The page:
Survivor. Patriot. Grandmother. Three words we don't often associate with each other. Usually, the first two words move us to think of soldiers or other heroes in our community. However, there are many people who fit those descriptions, despite their appearances. Such is the case for Hermina Hirsch.
As a resident of Czechoslovakia when the Nazi regime was attempting to complete their annexation of many areas, Hermina was captured and moved between several concentration camps, including Auschwitz. Fortunately, she was liberated in 1945. Following her release from recovery, like many Holocaust survivors, she moved to the United States. She found freedom and safety in her chosen city of Detroit. She was extremely grateful for her survival and for the country that had offered her a second chance.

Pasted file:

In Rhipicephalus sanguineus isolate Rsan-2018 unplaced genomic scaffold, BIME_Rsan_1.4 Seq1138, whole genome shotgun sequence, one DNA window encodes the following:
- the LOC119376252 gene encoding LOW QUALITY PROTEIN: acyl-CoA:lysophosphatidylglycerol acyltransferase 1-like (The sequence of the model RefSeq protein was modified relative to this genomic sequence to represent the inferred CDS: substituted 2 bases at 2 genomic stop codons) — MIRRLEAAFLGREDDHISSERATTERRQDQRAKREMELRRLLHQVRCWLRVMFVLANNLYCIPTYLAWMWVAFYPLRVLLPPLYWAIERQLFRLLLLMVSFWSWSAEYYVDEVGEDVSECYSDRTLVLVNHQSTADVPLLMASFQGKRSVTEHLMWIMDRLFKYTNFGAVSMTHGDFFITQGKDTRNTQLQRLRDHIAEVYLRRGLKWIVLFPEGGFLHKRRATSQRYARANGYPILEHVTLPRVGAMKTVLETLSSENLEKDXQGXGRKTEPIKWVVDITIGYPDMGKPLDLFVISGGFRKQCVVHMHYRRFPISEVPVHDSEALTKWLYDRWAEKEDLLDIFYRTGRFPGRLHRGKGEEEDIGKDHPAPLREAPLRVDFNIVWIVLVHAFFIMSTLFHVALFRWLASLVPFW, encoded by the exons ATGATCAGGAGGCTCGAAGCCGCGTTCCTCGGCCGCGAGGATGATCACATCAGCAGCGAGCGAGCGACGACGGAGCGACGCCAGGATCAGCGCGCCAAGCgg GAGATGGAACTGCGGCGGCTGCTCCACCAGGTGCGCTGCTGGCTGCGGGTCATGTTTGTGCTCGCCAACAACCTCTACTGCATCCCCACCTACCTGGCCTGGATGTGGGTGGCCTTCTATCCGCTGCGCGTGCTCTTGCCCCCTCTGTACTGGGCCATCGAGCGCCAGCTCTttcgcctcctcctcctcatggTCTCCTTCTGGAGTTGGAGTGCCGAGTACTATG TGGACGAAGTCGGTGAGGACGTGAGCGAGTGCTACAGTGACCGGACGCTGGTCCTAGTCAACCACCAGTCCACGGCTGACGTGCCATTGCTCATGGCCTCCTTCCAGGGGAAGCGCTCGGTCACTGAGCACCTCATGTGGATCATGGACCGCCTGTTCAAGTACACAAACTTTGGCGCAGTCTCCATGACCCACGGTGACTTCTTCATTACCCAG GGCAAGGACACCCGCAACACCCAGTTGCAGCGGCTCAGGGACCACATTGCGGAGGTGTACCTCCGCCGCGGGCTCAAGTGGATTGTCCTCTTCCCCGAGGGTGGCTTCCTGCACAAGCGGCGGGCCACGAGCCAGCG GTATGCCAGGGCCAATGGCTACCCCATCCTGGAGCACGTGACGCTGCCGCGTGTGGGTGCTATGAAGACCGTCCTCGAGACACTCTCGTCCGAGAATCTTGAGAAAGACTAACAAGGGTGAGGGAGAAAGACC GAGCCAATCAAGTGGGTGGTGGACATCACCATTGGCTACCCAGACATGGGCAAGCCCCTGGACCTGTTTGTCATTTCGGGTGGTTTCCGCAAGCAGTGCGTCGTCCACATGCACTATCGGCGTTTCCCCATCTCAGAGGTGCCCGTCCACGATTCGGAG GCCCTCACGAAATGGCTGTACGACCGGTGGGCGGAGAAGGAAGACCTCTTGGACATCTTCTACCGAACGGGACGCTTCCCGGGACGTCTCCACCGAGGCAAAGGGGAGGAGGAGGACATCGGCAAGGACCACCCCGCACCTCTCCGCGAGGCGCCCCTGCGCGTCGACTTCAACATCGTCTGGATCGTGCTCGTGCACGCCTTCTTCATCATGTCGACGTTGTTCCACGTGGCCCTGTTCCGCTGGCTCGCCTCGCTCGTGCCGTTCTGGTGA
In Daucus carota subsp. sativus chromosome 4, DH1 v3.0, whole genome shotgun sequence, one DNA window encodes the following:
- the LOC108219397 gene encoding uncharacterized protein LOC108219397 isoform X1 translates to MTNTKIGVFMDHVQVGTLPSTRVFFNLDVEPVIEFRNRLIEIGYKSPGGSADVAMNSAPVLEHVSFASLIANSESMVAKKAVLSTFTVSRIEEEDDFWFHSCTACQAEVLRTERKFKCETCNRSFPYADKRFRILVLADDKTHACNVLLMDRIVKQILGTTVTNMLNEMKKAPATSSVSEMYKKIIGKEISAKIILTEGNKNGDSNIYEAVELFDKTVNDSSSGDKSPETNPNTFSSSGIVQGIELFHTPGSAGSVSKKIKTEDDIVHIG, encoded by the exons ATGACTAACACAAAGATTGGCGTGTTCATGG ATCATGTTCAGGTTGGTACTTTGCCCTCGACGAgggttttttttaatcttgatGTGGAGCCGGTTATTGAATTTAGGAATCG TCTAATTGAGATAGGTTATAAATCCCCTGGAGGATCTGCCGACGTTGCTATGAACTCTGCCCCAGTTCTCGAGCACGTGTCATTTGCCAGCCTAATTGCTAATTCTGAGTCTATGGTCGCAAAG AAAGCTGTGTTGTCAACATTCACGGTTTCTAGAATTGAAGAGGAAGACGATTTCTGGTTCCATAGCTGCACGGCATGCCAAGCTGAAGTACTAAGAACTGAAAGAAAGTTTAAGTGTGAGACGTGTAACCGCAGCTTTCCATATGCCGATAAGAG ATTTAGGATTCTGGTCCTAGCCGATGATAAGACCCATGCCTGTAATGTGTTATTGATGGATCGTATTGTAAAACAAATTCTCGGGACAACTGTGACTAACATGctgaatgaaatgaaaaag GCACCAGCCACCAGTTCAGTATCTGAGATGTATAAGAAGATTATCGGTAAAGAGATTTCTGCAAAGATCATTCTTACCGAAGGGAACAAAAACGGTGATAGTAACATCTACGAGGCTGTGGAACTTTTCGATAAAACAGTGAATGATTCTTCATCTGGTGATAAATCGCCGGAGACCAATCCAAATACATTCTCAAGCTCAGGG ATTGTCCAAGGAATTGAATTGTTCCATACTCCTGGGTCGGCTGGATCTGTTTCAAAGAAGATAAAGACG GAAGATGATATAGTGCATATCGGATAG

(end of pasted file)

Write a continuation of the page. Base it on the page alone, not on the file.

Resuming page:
It should not be a surprise, then, that she cherishes the song "The Star Spangled Banner." After her experiences as a young woman, the lyrics, which tout bravery and patriotism, have a deep meaning. So, when she got around to telling her sons that she would love the chance to sing the United States' national anthem before a Detroit Tigers game, they knew they had to make it happen.
When asked about her experience, Hermina said with a smile, "At my age, I figure this would do it. I don't want to die before I sing at a baseball game. If I lived through the concentration camp, it couldn't be that bad." She made her appearance and every citizen should take note of her pride in her adopted homeland.
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H/T: ABC News